By the time I was twenty, I had been able to make a more or less thriving (by my standards) profession out of teaching. What started as a side hustle with a single student bloomed into me teaching twenty students. There was this batch of seven students who joined my English classes when they were in standard nine. As I taught them, I learned that when you are teaching a group, you must realize that every student is unique and you cannot treat them as a monolith. Your method of instruction cannot be the same either. Every student’s pace and method of learning varies. For example, some learn more from visual aids, some prefer lectures, while some are more tuned to kinesthetic learning.
A classroom is a place where diversity must be celebrated and acknowledged. A teacher should also be conscious of avoiding things like favoritism. Also, a teacher should pack their ego and ship it off to the Caribbean Islands. I know so many teachers unwilling to learn from their students but that is just orthodoxy. My proudest moments were when my students would correct an error I made or overlooked during the correction process or my lectures. Respect must not be given to a teacher or anyone, for that matter, because of their age; respect must be earned. Even though I was barely five or six years older than my students, they held me in the highest regard only because respect is a two-way street. However, a teacher must also know when to criticize but more importantly, how to criticize to elicit positive results from the students. All the students from that batch passed both their board exams with flying colors. I remember when the results came out, they all came over to my house with sweets and a Batman t-shirt for me. Till date, I have never told them that the tee does not fit me — it's the thought that counts.
Now, fast forward to the present day, I teach for the Access Program, funded by the US Consulate. Institutional outlines and my age no longer allow me to go by Dada but rather as Sir. I teach communicative English to children from the slums but that’s in no way their identity. Even though they come from economically disadvantaged backgrounds, their birthplace has not stood in the way of their growth. Some of my students represent the nation in Under-20 Rugby, while several of them play at the district and state levels. As I write this, several of my students are in France playing in the Rugby Heritage Cup 2023. I have never played rugby myself, and so after I take their class, I often challenge them to the game that I am good at — football. Also, if they are playing any rugby matches in Kolkata, I make sure I attend it as their most ardent supporter.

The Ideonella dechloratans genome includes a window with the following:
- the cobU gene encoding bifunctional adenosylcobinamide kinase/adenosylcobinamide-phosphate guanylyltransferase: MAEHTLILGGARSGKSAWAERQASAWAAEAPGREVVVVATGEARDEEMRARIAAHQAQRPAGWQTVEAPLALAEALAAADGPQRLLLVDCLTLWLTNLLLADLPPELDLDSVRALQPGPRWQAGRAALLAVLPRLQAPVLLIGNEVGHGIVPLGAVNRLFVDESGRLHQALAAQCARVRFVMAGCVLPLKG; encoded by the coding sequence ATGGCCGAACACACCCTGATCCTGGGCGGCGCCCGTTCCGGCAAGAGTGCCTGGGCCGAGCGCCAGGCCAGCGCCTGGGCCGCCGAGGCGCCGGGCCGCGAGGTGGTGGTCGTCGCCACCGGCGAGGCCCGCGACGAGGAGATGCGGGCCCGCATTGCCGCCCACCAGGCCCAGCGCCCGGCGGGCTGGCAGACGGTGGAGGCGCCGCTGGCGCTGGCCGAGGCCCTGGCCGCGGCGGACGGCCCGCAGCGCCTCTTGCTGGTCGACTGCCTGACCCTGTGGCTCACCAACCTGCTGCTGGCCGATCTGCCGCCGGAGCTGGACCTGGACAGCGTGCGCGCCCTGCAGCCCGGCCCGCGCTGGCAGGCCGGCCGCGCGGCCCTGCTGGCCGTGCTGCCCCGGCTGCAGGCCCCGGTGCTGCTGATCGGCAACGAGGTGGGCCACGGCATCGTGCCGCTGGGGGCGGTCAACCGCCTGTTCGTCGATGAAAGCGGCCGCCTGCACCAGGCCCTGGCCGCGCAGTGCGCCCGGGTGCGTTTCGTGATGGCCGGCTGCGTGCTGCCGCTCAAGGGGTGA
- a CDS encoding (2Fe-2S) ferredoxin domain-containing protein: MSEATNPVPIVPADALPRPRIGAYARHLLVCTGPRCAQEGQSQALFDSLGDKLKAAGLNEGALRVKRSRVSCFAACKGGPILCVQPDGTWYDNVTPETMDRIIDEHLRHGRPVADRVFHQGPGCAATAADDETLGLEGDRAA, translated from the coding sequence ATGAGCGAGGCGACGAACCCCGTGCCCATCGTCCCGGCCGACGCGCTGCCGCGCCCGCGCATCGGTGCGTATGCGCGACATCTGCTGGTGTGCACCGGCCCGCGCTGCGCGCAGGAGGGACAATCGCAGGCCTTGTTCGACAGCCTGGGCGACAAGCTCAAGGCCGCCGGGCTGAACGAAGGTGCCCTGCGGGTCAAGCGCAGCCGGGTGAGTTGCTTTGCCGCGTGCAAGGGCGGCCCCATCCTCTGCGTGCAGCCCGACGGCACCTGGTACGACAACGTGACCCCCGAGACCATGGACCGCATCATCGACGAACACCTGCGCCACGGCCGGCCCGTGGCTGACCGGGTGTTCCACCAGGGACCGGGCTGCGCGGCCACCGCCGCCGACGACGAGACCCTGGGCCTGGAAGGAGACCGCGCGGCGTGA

Recently, there was so much outrage against the teacher who encouraged a Muslim student to be slapped by his peers in the classroom. This shameful incident must deeply hurt all teachers across the world. A teacher’s role extends far beyond the four walls of a classroom. A teacher is not just responsible for creating students with good grades but for inculcating humanity in them. Grades come much later. Students are like clods of clay — easily malleable and it is the teacher’s duty to mold that clay into beautiful pottery. From toiling from house to house to becoming an educator for the US Consulate, I too, have grown and evolved alongside my students. I shall continue to teach with the same gusto and enthusiasm as the sixteen-year-old me, who took baby steps into one of the most fulfilling vocations that can ever exist.